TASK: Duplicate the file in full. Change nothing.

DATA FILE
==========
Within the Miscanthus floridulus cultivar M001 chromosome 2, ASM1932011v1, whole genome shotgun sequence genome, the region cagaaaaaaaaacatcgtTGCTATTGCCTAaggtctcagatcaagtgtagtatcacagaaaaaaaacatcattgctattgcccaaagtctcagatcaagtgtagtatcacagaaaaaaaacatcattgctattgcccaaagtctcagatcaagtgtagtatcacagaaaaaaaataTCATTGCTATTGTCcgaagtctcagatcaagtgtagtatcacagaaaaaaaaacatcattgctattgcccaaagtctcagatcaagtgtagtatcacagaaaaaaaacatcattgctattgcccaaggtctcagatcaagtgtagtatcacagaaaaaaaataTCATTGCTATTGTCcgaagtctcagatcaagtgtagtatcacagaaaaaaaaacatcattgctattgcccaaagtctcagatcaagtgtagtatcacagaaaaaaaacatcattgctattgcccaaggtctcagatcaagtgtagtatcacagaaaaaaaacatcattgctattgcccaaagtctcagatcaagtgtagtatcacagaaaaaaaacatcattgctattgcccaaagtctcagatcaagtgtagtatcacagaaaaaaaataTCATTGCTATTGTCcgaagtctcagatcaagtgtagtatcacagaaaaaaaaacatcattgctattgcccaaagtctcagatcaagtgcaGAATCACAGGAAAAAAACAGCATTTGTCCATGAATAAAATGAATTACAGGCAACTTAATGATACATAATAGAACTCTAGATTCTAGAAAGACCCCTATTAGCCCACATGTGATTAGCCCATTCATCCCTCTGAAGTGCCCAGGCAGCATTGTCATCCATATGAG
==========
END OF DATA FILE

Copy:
Within the Miscanthus floridulus cultivar M001 chromosome 2, ASM1932011v1, whole genome shotgun sequence genome, the region cagaaaaaaaaacatcgtTGCTATTGCCTAaggtctcagatcaagtgtagtatcacagaaaaaaaacatcattgctattgcccaaagtctcagatcaagtgtagtatcacagaaaaaaaacatcattgctattgcccaaagtctcagatcaagtgtagtatcacagaaaaaaaataTCATTGCTATTGTCcgaagtctcagatcaagtgtagtatcacagaaaaaaaaacatcattgctattgcccaaagtctcagatcaagtgtagtatcacagaaaaaaaacatcattgctattgcccaaggtctcagatcaagtgtagtatcacagaaaaaaaataTCATTGCTATTGTCcgaagtctcagatcaagtgtagtatcacagaaaaaaaaacatcattgctattgcccaaagtctcagatcaagtgtagtatcacagaaaaaaaacatcattgctattgcccaaggtctcagatcaagtgtagtatcacagaaaaaaaacatcattgctattgcccaaagtctcagatcaagtgtagtatcacagaaaaaaaacatcattgctattgcccaaagtctcagatcaagtgtagtatcacagaaaaaaaataTCATTGCTATTGTCcgaagtctcagatcaagtgtagtatcacagaaaaaaaaacatcattgctattgcccaaagtctcagatcaagtgcaGAATCACAGGAAAAAAACAGCATTTGTCCATGAATAAAATGAATTACAGGCAACTTAATGATACATAATAGAACTCTAGATTCTAGAAAGACCCCTATTAGCCCACATGTGATTAGCCCATTCATCCCTCTGAAGTGCCCAGGCAGCATTGTCATCCATATGAG